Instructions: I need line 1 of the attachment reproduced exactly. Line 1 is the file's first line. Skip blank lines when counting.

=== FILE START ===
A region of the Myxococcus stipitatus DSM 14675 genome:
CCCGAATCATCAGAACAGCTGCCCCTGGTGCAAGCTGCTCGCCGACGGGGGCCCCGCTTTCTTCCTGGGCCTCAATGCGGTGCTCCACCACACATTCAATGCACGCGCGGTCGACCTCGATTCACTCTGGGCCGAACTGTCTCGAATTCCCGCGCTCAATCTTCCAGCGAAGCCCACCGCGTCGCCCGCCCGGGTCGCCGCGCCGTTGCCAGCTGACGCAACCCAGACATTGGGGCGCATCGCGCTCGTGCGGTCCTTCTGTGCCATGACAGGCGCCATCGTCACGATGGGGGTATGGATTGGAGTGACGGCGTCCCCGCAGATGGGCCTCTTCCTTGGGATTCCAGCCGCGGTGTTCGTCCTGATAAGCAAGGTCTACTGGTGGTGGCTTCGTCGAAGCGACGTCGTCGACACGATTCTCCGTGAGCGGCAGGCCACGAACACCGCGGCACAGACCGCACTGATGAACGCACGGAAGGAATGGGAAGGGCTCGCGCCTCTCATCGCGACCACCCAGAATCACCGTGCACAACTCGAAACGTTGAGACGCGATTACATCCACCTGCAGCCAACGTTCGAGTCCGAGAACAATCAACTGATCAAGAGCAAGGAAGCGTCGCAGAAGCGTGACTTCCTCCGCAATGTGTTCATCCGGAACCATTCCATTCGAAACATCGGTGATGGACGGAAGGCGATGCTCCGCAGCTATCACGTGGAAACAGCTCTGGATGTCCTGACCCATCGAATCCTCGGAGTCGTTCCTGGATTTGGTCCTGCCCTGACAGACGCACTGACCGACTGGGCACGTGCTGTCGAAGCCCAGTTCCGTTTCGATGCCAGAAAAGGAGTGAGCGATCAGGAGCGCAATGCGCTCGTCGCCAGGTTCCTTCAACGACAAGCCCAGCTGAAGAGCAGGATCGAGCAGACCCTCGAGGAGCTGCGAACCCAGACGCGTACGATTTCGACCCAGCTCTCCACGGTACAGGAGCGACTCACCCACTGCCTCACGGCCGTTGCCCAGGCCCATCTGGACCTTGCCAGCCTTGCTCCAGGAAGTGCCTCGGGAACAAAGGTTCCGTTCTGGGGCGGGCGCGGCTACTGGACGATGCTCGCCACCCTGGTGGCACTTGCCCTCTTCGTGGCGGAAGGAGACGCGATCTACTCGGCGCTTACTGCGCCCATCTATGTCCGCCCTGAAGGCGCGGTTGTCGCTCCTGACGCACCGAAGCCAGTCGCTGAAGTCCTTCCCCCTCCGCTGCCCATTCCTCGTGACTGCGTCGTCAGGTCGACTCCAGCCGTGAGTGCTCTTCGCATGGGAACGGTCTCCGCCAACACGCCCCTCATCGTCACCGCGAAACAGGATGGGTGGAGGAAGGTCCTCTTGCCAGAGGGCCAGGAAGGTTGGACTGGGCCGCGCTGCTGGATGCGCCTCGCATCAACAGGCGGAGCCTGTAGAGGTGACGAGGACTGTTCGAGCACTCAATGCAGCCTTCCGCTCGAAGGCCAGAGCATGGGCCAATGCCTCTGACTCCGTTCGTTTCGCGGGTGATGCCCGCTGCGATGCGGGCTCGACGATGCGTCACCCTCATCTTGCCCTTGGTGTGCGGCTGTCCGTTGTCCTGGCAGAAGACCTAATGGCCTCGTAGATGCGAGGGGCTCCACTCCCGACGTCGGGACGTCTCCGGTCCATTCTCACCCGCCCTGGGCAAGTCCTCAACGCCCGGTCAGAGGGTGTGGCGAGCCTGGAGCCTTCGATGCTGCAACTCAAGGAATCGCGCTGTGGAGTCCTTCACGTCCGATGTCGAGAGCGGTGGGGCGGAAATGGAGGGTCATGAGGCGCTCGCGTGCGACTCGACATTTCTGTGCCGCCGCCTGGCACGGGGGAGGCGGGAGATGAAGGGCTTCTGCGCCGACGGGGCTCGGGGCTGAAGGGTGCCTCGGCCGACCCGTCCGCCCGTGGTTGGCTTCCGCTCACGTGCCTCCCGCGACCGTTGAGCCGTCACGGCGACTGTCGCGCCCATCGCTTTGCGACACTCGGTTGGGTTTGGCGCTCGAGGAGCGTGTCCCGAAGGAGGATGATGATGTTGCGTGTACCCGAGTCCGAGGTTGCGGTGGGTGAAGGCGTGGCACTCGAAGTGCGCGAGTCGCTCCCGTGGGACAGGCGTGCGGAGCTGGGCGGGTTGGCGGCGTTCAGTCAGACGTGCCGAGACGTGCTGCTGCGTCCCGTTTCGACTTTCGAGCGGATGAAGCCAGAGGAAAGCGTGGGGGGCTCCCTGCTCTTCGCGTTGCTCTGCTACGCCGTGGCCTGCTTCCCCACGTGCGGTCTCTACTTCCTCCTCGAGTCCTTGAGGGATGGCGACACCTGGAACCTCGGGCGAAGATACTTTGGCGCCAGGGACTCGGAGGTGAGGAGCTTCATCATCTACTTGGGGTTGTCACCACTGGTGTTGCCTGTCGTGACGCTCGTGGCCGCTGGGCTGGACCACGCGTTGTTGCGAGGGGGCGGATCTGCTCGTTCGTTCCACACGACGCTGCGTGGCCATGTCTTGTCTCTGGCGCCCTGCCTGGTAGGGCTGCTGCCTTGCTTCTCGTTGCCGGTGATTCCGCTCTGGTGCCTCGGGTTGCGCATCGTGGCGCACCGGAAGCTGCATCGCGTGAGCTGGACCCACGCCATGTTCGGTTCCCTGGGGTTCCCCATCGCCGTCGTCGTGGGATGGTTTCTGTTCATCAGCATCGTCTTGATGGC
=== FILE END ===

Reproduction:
A region of the Myxococcus stipitatus DSM 14675 genome: